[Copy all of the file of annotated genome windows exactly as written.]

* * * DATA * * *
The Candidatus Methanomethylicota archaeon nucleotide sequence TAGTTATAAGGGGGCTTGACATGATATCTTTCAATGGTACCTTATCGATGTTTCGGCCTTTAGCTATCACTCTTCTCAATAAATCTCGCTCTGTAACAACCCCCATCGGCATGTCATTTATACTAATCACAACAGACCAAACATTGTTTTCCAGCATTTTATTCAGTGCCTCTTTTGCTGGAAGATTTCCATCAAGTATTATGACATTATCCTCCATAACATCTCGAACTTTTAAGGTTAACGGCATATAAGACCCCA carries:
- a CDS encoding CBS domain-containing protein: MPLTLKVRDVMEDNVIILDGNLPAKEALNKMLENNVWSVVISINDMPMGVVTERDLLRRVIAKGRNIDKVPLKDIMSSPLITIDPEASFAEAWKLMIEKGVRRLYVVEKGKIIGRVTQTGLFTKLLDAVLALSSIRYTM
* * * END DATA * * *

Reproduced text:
The Candidatus Methanomethylicota archaeon nucleotide sequence TAGTTATAAGGGGGCTTGACATGATATCTTTCAATGGTACCTTATCGATGTTTCGGCCTTTAGCTATCACTCTTCTCAATAAATCTCGCTCTGTAACAACCCCCATCGGCATGTCATTTATACTAATCACAACAGACCAAACATTGTTTTCCAGCATTTTATTCAGTGCCTCTTTTGCTGGAAGATTTCCATCAAGTATTATGACATTATCCTCCATAACATCTCGAACTTTTAAGGTTAACGGCATATAAGACCCCA carries:
- a CDS encoding CBS domain-containing protein: MPLTLKVRDVMEDNVIILDGNLPAKEALNKMLENNVWSVVISINDMPMGVVTERDLLRRVIAKGRNIDKVPLKDIMSSPLITIDPEASFAEAWKLMIEKGVRRLYVVEKGKIIGRVTQTGLFTKLLDAVLALSSIRYTM